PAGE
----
I love listening to stories. I love it when I'm being read to, and I love a good oral storytelling performance. I will admit to being less fond of audio books, particularly when it comes to novels for adults. But as a kid, I loved listening to the records where you listen and then turn the page of a book when you hear a chime. (And if you miss those old 45s or cassettes, take a look at www.kiddierecords.com for several hundred digital recordings free for your listening pleasure!)
I came across a blog entry the other day, entitled Why You Should Read Aloud to Older Kids. It has an excellent list of reasons, including allowing your child to hear books above their reading level (but not comprehension), and increasing the variety of books your child soak up. But what caught my attention was the idea of making memories.
I am an oldest child, and I vividly remember my parents reading books with me all the time. But as I recall, the nightly bedtime ritual ended somewhere around the time I was 6 or 7, when my mother and I were reading our way through the Narnia series. After that, the bedtime ritual became a thing between my parents and younger brothers. (Although there was many a time that I read the bedtime books to my youngest brother instead of my parents.)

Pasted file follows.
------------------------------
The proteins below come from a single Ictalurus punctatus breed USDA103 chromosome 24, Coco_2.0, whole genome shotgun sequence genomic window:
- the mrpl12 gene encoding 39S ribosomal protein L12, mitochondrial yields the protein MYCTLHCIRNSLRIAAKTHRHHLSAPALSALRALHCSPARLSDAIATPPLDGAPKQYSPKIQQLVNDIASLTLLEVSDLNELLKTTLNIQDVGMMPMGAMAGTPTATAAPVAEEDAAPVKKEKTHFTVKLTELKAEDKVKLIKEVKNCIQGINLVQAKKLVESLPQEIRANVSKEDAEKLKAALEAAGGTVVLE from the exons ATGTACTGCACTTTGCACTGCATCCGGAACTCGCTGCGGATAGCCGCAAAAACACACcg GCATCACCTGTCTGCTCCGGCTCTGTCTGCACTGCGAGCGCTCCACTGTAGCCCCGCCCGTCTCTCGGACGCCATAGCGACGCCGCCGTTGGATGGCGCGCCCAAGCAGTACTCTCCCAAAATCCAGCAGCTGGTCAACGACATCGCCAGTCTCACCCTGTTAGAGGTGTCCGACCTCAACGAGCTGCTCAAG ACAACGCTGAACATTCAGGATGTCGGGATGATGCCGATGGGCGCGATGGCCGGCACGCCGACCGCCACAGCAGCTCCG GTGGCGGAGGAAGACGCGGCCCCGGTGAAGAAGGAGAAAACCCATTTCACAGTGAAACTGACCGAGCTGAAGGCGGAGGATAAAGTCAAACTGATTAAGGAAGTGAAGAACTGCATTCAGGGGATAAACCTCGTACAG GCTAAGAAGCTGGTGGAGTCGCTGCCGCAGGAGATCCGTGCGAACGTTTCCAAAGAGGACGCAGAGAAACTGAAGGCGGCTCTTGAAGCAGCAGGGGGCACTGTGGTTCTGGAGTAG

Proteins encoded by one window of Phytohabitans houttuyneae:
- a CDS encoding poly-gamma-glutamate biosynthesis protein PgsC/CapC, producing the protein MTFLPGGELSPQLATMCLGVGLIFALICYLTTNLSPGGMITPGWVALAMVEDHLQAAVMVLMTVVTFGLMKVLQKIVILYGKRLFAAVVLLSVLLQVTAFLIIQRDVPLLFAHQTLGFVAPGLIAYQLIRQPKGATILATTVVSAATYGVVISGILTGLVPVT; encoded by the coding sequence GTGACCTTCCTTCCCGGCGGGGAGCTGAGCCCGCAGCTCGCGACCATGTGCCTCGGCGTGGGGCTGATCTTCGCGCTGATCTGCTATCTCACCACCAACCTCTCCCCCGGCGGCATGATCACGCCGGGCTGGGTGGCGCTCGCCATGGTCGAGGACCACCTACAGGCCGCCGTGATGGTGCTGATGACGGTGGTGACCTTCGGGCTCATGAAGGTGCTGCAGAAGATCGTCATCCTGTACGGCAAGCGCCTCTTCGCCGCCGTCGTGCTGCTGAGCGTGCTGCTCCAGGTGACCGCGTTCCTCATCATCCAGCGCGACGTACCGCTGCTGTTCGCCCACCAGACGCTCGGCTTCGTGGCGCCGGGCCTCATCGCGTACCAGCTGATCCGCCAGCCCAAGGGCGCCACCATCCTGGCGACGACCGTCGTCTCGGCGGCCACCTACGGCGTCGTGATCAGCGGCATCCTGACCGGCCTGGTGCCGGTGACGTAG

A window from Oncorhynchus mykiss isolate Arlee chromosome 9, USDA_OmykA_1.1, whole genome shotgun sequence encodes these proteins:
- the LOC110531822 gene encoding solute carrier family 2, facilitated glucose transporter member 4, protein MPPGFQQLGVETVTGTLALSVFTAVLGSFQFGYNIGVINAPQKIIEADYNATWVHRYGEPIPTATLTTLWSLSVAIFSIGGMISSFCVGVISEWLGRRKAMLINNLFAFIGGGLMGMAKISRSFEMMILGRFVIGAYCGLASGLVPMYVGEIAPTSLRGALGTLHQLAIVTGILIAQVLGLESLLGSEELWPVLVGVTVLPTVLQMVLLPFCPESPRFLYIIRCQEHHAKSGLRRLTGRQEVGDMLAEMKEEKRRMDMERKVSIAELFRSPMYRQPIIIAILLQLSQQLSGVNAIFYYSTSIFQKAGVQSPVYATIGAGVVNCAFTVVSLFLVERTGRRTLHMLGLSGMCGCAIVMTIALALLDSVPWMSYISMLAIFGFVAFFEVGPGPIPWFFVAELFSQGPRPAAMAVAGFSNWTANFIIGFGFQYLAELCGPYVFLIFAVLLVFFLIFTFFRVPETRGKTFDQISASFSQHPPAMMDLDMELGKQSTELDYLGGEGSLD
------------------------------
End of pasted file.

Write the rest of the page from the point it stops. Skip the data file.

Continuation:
Since I was eldest, and always had my nose in a book anyway, they probably thought there was no need. However, there was one time of year that guaranteed I would hear my mother read me a story, and for a full week: Chanukkah! I can even remember being in high school when she was ostensibly reading to the brother 8 years my junior, but it was always me that asked for the story, and I eagerly awaited this ritual every year.
The book we read was fun - a silly and somewhat educational book about Chanukkah: The Animated Menorah: Travels on a Space Dreidel"
It had a story for each day, so this was a treat to savor. There was a joke that my mother would have to record herself reading this book when I went off to college.
Time marches on, and it has been nearly two decades since my mother read aloud to me at Chanukkah. In college I would come home, and occasionally sit down with my youngest brother and read to him: The Boggart by Susan Cooper, the first Harry Potter book when it was new. And this was when he was in middle school himself.
As an adult, I have made part of my living reading aloud to kids, and telling stories to kids and adults. I treasure the storytellers out there still honing their craft and telling stories for everyone to share. It brings me the same sense of wonder I felt as a child, when people read aloud to me.
As a mother, now I am the one making memories for my daughter (or will be once she gets old enough to remember these times together). I hope to continue these long after she is reading on her own, if she will let me.
What are your favorite reading memories as a child? What memories have you made lately?
This entry is cross-posted here at Dreamwidth.